Skip to main content

Jackie The Musical

King's Theatre, Edinburgh
Four stars

There aren't many magazines that could be transformed into a jukebox musical. But then, few publications have the lingering iconic status of Jackie, the teenage girl bible born in Dundee, and which changed lives along with hair-styles, hem-lines, hearts and minds. A couple of decades after Cathy and Claire advised their last and the magazine's not quite glossy pages finally folded, Jackie appears to have come of age. Or at least their readers have if the pink fizz sipping audience lapping up every moment of a show that began at the Gardyne Theatre in Dundee before being picked up like a small town hot date and given a make-over for its current tour are anything to go by.

The story focuses on Janet Dibley's fifty-something Jackie (natch), who, after being dumped by her husband of twenty years for a younger model is attempting to get back into the dating game. With her younger self escaping from her psyche to advise her and a box of old Jackie mags providing inspiration for her teenage son, what emerges from Mike James' script in Anna Linstrum's production is a cartoon-strip style part rom-com part sit-com. At times this resembles Tell Me on A Sunday rewritten for the teeny-bopper generation.

With each scene punctuated by a series of 1970s smash hits, Arlene Phillips' choreography is performed with an expressive gusto by a bright-eyed retro-clad ensemble who never take themselves too seriously in the literalism of shapes that probably haven't been thrown since Pan's People last shook a leg. As mid-life crisis turns to emancipation, the unadulterated glee that emanates throughout is life-affirming in every way.

The Herald, April 14th 2016

ends

Comments

Popular posts from this blog

Futureproof 2017

Street Level Photoworks, Glasgow until February 4th 2018
Four stars

Now in its ninth year, Futureproof's showcase of recent graduate photographers from seven Scottish art schools and universities returns to its spiritual home at Street Level, with nineteen artists embracing photo essays, abstraction and constructed narratives. It is Karlyn Marshall's Willies, Beuys and Me that grabs you first. Tucked in a corner, this depiction of a woman impersonating iconic artist Joseph Beuys says much about gender stereotyping, and recalls Manfred Karge's play, Man to Man, in which a German woman took on her dead husband's identity.

The personal and the political converge throughout. Ben Soedera's Foreign Sands contrasts natural resources and the constructed world. Gareth and Gavin Bragdon's The Bragdon Brothers moves onto the carnivalesque streets of Edinburgh. Kieran Delaney's Moments also looks at the apparently ordinary. Matthew Buick goes further afield, as tourists…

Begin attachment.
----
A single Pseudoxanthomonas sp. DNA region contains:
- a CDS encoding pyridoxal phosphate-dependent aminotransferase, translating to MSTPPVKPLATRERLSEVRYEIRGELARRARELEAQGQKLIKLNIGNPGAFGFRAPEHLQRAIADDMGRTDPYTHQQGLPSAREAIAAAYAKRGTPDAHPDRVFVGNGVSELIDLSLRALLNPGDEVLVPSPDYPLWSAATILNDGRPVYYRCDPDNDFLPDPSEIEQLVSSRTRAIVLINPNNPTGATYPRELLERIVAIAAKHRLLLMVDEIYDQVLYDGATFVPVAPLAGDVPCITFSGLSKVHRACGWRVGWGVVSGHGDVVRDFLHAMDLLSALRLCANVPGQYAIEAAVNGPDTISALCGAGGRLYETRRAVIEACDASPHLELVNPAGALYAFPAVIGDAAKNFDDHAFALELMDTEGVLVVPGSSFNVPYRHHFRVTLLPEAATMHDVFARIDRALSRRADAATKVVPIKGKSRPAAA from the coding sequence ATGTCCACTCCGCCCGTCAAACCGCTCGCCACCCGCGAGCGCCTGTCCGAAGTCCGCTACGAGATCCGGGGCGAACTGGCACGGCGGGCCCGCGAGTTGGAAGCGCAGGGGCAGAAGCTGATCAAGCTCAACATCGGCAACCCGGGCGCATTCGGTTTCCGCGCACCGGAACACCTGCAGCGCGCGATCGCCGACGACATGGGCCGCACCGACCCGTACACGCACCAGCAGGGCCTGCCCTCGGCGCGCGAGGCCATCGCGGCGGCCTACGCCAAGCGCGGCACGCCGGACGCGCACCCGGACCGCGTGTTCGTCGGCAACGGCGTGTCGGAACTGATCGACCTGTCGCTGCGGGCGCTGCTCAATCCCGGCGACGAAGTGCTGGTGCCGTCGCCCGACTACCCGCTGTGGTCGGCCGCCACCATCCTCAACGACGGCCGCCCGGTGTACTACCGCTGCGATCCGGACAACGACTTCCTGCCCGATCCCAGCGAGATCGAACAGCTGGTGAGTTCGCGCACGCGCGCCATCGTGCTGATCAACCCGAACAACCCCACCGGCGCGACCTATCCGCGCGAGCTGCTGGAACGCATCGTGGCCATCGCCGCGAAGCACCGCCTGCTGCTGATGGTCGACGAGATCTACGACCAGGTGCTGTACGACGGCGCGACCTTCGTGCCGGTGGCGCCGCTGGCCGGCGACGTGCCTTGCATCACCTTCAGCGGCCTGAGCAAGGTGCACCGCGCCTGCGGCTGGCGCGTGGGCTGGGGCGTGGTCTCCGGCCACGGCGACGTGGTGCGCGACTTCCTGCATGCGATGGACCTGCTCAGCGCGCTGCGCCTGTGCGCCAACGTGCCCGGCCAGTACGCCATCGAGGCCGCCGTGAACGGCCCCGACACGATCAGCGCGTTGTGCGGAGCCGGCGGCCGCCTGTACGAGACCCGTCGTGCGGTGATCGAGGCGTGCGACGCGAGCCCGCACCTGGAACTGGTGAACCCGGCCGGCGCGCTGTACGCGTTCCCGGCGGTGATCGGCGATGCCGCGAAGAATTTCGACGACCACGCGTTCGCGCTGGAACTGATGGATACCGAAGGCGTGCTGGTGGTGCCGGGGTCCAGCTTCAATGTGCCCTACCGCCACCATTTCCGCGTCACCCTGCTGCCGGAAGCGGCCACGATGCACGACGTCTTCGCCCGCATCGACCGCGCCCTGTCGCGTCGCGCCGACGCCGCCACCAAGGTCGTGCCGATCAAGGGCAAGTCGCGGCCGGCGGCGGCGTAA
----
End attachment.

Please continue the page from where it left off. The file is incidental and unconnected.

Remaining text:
The Maids

Dundee Rep

Two sisters sit in glass cases either side of the stage at the start of Eve Jamieson's production of Jean Genet's nasty little study of warped aspiration and abuse of power. Bathed in red light, the women look like artefacts in some cheap thrill waxworks horror-show, or else exhibits in a human zoo. Either way, they are both trapped, immortalised in a freak-show possibly of their own making.

Once the sisters come to life and drape themselves in the sumptuous bedroom of their absent mistress, they raid her bulging wardrobe to try on otherwise untouchable glad-rags and jewellery. As they do, the grotesque parody of the high-life they aspire to turns uglier by the second. When the Mistress returns, as played with daring abandon by Emily Winter as a glamour-chasing narcissist who gets her kicks from drooling over the criminal classes, you can't really blame the sisters for their fantasy of killing her.

Slabs of sound slice the air to punctuate each scene of Mart…

Bdy_Prts

Sneaky Pete’s, Edinburgh
Saturday December 2nd


It should probably come as no surprise that professional dancers are in the audience for the Edinburgh leg of this mini tour by spectral performance art/pop auteurs Bdy_Prts on the back of the release of their sublime debut album, The Invisible Hero. Beyond the music, the raison d’etre of Bdy_Prts’ dynamic duo of Jill O'Sullivan and Jenny Reeve, after all, is a flamboyantly costumed display of kinetic physical jerks and modernist shape-throwing to illustrate a set of fizzing machine-age chorales.

In this sense, the Bdy_Prts live experience is several works of art for the price of one that's a long way from the pair's formative work fronting Sparrow and the Workshop (O'Sullivan) and Strike the Colours (Reeve). Part living sculptures, part Bloomsbury Group super-heroines, part widescreen pop fabulists, O'Sullivan and Reeve paint their faces with ancient symbols and sport customised shoulder pads that look both seasonally …